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EDITORIAL Why Christmas coming early is no great thing

Christmas coming early is usually a phrase reserved for something special happening. This year, Christmas coming early to retailers is anything but – shoppers are already buying their gifts, hoping for early bargains as they battle to keep down costs.

Research among beauty shoppers by Superdrug out this week reveals a 219% rise in pre-Christmas sales across its stores and website, with the retailer seeing shoppers buying bargains for gifts now as they seek to celebrate Christmas, but on a much tighter budget.

What is worrying is that Superdrug isn’t alone in seeing this shift; it is happening across all retail, as shoppers spooked by cost of living rises and economic uncertainty seek out ways to buy and save on gifting.

The overall result is that there is a very real worry that Peak spending this year will be down – for the first time ever.

According to research by, this will be the first decline in festive spending outside of the pandemic. Sales are expected to decrease by £2.51bn (3%) compared to Christmas 2021 (£84.7bn), falling below 2019’s pre-pandemic results (£83.1bn) as record inflation hits shopper wallets.

However, sales are not expected to plummet to the levels seen during Christmas 2020, during the peak of the pandemic (£79.7bn).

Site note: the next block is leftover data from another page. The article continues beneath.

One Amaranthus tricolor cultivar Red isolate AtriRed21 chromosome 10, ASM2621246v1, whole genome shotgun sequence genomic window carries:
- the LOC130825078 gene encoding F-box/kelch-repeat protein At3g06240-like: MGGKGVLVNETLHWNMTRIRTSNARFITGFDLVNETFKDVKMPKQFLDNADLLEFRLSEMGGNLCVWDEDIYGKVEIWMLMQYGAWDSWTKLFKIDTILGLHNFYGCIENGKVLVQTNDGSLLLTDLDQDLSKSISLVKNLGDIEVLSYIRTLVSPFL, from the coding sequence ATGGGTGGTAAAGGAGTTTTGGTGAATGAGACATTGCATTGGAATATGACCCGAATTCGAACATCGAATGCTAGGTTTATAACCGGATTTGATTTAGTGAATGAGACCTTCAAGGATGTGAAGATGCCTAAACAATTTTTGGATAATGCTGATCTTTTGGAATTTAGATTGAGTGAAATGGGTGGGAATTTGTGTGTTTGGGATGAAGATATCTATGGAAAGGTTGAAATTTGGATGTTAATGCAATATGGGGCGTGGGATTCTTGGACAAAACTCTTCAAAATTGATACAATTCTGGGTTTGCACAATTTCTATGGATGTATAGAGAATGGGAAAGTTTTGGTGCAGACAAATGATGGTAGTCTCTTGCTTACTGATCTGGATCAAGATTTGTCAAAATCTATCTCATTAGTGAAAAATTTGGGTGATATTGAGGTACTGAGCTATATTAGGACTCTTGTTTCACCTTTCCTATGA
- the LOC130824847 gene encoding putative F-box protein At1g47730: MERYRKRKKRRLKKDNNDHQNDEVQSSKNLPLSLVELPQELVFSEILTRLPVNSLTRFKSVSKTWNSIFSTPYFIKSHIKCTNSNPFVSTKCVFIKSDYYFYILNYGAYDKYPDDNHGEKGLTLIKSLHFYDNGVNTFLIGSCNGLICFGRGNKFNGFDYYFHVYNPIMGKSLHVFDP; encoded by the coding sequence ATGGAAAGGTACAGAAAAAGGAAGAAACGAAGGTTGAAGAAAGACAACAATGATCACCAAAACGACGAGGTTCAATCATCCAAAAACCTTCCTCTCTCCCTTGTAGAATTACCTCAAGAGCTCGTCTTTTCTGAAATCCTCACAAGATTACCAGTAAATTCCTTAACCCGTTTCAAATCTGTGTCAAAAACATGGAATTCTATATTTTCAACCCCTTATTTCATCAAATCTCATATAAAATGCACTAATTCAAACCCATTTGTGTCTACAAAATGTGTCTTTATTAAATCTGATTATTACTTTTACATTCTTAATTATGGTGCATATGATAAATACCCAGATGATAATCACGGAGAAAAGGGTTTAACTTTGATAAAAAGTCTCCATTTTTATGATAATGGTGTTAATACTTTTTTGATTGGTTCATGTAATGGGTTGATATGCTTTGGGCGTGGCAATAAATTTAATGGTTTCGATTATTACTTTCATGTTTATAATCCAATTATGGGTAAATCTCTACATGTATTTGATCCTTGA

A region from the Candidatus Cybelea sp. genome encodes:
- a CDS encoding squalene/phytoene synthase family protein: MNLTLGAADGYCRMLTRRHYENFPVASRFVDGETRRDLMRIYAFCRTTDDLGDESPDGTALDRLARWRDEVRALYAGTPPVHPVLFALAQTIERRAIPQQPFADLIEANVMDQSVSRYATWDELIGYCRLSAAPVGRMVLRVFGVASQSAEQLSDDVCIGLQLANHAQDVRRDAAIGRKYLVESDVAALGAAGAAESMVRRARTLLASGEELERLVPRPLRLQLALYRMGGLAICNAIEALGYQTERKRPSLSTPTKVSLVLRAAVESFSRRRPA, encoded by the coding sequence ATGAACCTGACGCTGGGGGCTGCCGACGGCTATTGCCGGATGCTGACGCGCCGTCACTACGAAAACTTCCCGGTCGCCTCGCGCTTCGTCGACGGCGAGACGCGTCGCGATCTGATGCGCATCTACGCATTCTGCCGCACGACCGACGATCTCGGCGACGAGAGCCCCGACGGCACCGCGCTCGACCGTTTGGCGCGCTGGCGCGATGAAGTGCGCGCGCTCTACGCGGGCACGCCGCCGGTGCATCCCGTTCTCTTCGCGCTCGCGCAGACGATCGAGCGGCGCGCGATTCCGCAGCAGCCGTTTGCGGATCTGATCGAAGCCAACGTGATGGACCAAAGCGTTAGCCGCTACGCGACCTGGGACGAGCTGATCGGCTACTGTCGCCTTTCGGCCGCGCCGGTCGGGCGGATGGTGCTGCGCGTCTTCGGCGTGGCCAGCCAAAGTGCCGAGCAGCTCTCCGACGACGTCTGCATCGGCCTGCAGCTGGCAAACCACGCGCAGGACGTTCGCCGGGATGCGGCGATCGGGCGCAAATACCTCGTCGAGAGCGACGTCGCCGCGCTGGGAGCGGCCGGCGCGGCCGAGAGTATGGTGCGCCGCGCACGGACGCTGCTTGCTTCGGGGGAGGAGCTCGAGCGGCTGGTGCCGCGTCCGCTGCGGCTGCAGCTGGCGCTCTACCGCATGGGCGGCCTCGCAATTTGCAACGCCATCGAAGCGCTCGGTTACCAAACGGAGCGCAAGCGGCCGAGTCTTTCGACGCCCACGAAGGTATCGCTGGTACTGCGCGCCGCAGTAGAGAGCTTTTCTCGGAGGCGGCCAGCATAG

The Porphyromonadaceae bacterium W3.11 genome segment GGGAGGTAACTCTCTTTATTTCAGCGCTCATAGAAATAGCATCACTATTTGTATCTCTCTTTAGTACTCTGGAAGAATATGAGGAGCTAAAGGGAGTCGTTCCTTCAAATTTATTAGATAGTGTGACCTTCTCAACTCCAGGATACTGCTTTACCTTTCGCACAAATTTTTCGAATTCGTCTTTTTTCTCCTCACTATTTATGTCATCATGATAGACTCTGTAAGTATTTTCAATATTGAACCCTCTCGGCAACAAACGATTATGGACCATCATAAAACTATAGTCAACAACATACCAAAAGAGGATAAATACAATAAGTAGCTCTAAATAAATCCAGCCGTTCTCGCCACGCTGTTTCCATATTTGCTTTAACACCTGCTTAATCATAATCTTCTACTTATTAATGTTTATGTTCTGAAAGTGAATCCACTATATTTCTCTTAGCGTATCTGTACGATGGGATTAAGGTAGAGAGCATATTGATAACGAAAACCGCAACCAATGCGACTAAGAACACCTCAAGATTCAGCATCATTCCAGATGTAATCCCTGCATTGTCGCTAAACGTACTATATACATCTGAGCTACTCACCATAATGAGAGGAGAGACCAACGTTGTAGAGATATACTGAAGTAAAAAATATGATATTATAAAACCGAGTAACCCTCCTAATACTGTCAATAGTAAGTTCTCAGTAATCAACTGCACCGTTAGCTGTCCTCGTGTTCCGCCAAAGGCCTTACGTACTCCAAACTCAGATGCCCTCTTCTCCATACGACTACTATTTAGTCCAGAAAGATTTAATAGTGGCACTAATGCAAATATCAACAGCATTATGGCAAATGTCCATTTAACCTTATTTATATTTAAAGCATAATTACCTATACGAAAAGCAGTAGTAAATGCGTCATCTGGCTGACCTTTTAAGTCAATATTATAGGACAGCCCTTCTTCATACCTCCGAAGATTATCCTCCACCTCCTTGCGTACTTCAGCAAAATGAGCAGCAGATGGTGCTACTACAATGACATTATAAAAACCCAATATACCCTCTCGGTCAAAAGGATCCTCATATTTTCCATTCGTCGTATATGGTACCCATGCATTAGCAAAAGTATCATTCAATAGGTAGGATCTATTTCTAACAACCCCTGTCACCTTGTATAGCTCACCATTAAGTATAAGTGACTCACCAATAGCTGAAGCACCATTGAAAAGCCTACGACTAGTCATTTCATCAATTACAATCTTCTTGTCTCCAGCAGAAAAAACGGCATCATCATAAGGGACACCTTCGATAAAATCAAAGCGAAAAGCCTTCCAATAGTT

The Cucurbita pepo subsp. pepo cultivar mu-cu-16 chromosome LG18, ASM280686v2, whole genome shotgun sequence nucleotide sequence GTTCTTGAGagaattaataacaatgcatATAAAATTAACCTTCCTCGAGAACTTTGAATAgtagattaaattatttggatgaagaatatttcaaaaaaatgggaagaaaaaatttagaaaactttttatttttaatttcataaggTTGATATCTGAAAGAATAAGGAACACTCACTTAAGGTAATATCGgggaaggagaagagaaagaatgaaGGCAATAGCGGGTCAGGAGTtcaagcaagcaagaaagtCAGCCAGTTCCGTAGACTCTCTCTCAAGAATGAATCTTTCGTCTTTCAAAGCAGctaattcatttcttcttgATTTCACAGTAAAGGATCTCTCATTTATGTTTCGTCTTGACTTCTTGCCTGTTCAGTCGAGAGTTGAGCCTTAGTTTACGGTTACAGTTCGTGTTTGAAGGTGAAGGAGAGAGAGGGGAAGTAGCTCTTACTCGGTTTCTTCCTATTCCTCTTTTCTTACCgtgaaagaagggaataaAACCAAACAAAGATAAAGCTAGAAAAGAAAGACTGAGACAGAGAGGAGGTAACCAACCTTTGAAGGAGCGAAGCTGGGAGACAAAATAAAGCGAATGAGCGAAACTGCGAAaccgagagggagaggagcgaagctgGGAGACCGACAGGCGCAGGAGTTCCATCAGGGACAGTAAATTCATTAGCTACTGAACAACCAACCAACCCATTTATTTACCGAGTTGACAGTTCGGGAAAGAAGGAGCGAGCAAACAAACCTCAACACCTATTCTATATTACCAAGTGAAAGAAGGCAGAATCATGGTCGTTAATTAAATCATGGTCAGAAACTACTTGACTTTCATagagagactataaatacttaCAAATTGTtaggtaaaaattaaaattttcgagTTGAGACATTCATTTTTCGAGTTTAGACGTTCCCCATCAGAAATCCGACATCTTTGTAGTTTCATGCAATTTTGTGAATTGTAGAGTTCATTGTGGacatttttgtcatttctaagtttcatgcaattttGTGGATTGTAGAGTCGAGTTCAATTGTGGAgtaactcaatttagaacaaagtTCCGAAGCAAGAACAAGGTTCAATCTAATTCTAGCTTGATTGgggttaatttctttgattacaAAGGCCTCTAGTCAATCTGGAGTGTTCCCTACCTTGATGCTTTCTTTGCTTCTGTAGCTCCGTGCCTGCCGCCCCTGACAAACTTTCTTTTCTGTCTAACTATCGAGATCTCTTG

The worse news is that the retailers that rely most heavily on selling gifts are likely to be hit the hardest, the research suggests. The report forecasts a 6.8% decline in gift spend compared to 2021 (£11.59bn v £12.44bn), with consumer electronics bearing the brunt of this decline, as £2.27bn is forecast compared to £2.7bn in 2021. This is followed by clothing and footwear with a decline of -12.1% and jewellery at -11.1%. However, in better news for stockists of alcohol and confectionary, consumers are set to spend 6% more on these gifts this Christmas than in 2021 (£89m versus £84m). 

Where consumers buy these bargains is also changing. According to the annual Social Media Trends 2023 Report: From insights to action: how to disrupt a disruptive consumer from Talkwalker in partnership with Khoros, consumers will turn to new shopping channels, including social commerce and even the metaverse to hunt down better experiences and heavy discounts.

The study points to China, where social media drives ecommerce and where, slowly, metaverse and other VR experiences are starting to make in-roads into online selling. 

The fact that we are already talking about Peak in October certainly points to a very changed retail environment. Inflation is at an eye-watering high, political uncertainty continues to dog the UK economy and war still threatens energy prices – these factors all impact how consumers feel. There is a vague hope that a new prime minister may yet stabilise the markets, while a warmer than predicted October may yet see energy prices fall. Could these things combine to lower inflation in time for a late Christmas boost? We can only hope that Christmas won’t continue to come early, but will show up just in the nick of time.

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